It’s unlikely that US policy on Iran is going to become more coherent any time soon. This is a divided Administration.
As a senior White House adviser told me, there is no upside with this President in being subtle, let alone ambiguous.
A firestorm of controversy. On 10 July Sir Kim announced that he was resigning as Ambassador:
Since the leak of official documents from this Embassy there has been a great deal of speculation surrounding my position and the duration of my remaining term as ambassador. I want to put an end to that speculation. The current situation is making it impossible for me to carry out my role as I would like.
Although my posting is not due to end until the end of this year, I believe in the current circumstances the responsible course is to allow the appointment of a new ambassador.
The naive taxpayer might think that when someone resigns as Ambassador in a blaze of publicity, she or he packs up the house and departs furtively for home. Diplomacy is more subtle than that! At the time of writing, Sir Kim is still there, and no new Ambassador has been announced.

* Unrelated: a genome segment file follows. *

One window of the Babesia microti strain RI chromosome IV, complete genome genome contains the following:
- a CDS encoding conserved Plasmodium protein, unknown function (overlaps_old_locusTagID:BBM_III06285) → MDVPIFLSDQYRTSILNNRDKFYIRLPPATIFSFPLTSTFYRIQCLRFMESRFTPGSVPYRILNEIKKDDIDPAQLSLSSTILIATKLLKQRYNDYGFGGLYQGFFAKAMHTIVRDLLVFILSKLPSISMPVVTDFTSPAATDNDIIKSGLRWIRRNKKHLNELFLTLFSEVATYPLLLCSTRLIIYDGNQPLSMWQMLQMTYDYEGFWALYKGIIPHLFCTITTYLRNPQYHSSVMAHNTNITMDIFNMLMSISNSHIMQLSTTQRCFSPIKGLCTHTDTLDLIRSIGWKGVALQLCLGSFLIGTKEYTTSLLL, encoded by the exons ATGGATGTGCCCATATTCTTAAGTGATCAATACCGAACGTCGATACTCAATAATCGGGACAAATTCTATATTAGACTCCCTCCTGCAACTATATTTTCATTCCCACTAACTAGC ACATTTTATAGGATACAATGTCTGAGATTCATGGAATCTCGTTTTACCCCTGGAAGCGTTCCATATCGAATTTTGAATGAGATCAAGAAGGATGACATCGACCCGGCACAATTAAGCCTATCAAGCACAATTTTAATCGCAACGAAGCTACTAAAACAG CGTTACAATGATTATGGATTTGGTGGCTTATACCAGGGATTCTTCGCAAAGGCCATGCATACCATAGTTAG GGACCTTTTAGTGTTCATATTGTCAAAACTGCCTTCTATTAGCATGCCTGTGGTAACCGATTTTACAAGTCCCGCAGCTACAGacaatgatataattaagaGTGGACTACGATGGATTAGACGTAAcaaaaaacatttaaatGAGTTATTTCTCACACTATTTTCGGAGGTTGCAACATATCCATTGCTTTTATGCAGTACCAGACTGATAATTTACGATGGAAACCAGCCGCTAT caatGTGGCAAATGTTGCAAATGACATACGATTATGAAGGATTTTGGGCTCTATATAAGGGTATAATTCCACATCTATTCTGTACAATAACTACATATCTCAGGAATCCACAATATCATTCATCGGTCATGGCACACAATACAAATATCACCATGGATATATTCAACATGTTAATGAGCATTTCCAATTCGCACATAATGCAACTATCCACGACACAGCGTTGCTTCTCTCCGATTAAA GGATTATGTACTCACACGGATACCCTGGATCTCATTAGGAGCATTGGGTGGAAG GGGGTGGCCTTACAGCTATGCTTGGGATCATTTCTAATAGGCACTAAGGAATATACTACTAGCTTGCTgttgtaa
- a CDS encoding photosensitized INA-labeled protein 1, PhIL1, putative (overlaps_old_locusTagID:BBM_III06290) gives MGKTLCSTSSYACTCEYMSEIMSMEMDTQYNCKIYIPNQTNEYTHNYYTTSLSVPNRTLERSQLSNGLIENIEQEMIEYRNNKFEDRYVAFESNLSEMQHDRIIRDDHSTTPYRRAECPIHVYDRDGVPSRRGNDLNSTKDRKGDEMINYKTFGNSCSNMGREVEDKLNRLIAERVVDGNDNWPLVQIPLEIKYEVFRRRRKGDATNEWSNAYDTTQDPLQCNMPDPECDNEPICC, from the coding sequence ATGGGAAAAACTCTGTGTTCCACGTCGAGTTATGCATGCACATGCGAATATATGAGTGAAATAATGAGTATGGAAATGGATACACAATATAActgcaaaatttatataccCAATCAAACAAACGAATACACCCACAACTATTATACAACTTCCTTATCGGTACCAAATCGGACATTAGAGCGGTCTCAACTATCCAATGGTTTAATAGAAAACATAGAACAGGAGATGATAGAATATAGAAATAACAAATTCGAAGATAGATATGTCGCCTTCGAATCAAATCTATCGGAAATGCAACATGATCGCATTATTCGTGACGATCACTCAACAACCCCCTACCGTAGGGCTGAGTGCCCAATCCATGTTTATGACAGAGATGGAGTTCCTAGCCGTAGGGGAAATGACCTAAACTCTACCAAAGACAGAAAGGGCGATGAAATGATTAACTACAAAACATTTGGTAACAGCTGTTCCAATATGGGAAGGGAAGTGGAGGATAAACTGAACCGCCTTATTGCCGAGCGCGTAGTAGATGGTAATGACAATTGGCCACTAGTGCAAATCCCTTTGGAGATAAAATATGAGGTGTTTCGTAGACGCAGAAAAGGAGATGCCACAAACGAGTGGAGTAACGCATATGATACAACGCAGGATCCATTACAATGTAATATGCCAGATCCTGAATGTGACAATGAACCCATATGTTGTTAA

So, first question: Should ambassadors report back their full and honest views?
The answer: Yes. But do it well.
The key point is that giving honest ‘unvarnished’ advice and assessments is not an end-in-itself for senior diplomatic work. It’s part of achieving a wider end, namely helping ‘build relations’ between the sending country and host country. If you tell your Prime Minister only that your host state’s President is a clueless buffoon, your PM will incline to look for other partners, especially if things in one’s host country and/or one’s own capital are unpredictable and ‘difficult’. The diplomatic skill lies in spotting opportunities for leaders on both sides to do useful things together.
In short, Sir Kim’s job is to look at the Trump Administration dispassionately, and send subtle, practical advice that helps senior Whitehall circles make the best of a volatile Washington situation. Has he done that well? What do these leaks reveal?